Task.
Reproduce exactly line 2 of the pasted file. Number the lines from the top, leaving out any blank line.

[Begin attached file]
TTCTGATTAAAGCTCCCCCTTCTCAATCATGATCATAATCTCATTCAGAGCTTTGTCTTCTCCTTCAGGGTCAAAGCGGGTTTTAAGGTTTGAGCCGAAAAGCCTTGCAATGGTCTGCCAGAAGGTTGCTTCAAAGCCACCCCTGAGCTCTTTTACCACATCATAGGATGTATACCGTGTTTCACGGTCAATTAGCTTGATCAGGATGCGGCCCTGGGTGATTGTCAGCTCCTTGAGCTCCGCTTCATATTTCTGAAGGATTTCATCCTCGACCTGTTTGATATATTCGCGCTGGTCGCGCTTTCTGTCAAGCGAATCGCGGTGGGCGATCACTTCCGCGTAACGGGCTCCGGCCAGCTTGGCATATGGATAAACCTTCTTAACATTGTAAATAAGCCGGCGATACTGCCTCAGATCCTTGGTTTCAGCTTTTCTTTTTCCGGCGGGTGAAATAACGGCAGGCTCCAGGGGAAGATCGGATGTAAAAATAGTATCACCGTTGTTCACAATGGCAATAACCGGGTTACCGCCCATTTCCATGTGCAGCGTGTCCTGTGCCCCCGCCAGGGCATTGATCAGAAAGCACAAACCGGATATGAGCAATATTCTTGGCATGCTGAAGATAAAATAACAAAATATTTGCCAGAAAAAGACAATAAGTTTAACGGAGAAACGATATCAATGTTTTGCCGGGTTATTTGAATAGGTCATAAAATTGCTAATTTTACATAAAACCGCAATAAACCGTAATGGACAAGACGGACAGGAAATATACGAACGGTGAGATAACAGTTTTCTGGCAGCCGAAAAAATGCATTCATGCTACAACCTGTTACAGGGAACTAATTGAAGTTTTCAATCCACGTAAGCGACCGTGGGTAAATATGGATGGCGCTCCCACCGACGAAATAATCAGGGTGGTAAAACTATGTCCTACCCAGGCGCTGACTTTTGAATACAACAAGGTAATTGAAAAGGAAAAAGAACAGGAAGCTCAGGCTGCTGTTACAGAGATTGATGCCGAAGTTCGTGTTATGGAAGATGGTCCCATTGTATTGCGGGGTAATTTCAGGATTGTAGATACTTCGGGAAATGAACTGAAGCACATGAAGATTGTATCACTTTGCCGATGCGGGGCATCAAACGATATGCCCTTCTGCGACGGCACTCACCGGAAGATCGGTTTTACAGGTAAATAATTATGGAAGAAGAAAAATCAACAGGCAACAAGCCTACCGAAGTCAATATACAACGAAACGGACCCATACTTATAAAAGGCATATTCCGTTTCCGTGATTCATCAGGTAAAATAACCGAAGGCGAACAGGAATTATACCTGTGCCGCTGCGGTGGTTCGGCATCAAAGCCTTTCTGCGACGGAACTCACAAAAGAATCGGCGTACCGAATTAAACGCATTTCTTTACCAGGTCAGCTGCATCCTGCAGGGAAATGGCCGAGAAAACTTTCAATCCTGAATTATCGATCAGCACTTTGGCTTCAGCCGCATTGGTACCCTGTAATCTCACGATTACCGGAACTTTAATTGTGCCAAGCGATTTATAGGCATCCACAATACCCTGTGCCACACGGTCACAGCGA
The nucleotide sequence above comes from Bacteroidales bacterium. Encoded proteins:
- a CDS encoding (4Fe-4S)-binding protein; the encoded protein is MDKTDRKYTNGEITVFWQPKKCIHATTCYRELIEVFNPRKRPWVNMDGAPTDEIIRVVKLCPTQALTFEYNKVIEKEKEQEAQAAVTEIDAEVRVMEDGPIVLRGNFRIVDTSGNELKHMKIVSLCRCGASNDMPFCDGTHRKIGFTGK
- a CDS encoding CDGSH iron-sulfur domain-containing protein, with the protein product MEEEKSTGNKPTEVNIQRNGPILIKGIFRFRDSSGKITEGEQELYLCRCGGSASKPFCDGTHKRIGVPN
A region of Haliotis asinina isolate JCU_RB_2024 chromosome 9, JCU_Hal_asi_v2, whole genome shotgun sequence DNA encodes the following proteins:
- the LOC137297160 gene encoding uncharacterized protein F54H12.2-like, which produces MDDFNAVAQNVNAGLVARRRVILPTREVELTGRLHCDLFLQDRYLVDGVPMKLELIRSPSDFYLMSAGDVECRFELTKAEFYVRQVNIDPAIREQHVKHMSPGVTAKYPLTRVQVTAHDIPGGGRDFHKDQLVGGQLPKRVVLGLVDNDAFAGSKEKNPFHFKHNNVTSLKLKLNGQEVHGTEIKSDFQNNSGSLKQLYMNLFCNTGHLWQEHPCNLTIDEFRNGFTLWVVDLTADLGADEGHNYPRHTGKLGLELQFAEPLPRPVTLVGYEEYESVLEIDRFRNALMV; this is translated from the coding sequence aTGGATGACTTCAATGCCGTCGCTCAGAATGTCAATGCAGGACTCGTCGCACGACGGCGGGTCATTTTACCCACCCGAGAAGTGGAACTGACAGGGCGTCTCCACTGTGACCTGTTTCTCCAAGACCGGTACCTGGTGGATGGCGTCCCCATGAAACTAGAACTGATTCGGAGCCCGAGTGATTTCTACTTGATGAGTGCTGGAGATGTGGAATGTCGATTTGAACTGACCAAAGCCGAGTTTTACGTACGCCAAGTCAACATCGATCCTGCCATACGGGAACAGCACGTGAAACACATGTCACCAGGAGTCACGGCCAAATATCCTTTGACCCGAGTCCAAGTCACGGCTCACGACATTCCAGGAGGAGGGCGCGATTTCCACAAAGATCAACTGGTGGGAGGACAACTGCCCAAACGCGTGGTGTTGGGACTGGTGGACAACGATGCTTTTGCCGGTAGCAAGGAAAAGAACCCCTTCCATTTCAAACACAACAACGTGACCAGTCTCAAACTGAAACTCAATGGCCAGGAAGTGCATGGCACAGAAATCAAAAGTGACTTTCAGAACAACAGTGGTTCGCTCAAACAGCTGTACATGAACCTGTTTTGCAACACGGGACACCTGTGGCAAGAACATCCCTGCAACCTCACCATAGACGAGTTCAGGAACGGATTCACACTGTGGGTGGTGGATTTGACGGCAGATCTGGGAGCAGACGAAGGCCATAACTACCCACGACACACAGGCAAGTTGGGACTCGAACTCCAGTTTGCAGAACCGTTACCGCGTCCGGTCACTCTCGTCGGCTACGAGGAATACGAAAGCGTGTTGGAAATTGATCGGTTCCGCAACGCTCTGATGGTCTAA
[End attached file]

The nucleotide sequence above comes from Bacteroidales bacterium. Encoded proteins: